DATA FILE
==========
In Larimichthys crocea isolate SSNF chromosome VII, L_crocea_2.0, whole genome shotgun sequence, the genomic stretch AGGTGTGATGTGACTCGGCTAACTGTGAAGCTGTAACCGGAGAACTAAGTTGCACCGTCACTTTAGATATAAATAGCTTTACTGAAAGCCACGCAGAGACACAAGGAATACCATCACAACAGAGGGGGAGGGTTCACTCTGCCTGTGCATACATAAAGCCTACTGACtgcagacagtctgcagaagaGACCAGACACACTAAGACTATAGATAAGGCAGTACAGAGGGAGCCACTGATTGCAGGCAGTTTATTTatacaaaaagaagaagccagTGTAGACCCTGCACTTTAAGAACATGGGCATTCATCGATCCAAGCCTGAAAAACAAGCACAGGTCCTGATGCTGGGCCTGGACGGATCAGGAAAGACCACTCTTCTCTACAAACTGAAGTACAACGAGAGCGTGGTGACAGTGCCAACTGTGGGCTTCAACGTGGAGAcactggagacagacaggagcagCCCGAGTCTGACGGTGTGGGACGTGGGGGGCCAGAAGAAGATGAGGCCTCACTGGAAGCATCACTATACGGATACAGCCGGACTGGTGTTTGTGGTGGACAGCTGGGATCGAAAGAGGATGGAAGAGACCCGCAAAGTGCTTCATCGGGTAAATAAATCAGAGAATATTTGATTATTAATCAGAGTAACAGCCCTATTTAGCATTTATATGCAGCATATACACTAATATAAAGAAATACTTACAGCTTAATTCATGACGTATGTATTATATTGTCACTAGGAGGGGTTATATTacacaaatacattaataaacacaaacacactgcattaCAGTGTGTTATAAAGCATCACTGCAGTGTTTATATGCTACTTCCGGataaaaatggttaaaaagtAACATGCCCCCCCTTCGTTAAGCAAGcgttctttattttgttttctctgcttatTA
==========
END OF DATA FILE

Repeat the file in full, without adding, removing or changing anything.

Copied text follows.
In Larimichthys crocea isolate SSNF chromosome VII, L_crocea_2.0, whole genome shotgun sequence, the genomic stretch AGGTGTGATGTGACTCGGCTAACTGTGAAGCTGTAACCGGAGAACTAAGTTGCACCGTCACTTTAGATATAAATAGCTTTACTGAAAGCCACGCAGAGACACAAGGAATACCATCACAACAGAGGGGGAGGGTTCACTCTGCCTGTGCATACATAAAGCCTACTGACtgcagacagtctgcagaagaGACCAGACACACTAAGACTATAGATAAGGCAGTACAGAGGGAGCCACTGATTGCAGGCAGTTTATTTatacaaaaagaagaagccagTGTAGACCCTGCACTTTAAGAACATGGGCATTCATCGATCCAAGCCTGAAAAACAAGCACAGGTCCTGATGCTGGGCCTGGACGGATCAGGAAAGACCACTCTTCTCTACAAACTGAAGTACAACGAGAGCGTGGTGACAGTGCCAACTGTGGGCTTCAACGTGGAGAcactggagacagacaggagcagCCCGAGTCTGACGGTGTGGGACGTGGGGGGCCAGAAGAAGATGAGGCCTCACTGGAAGCATCACTATACGGATACAGCCGGACTGGTGTTTGTGGTGGACAGCTGGGATCGAAAGAGGATGGAAGAGACCCGCAAAGTGCTTCATCGGGTAAATAAATCAGAGAATATTTGATTATTAATCAGAGTAACAGCCCTATTTAGCATTTATATGCAGCATATACACTAATATAAAGAAATACTTACAGCTTAATTCATGACGTATGTATTATATTGTCACTAGGAGGGGTTATATTacacaaatacattaataaacacaaacacactgcattaCAGTGTGTTATAAAGCATCACTGCAGTGTTTATATGCTACTTCCGGataaaaatggttaaaaagtAACATGCCCCCCCTTCGTTAAGCAAGcgttctttattttgttttctctgcttatTA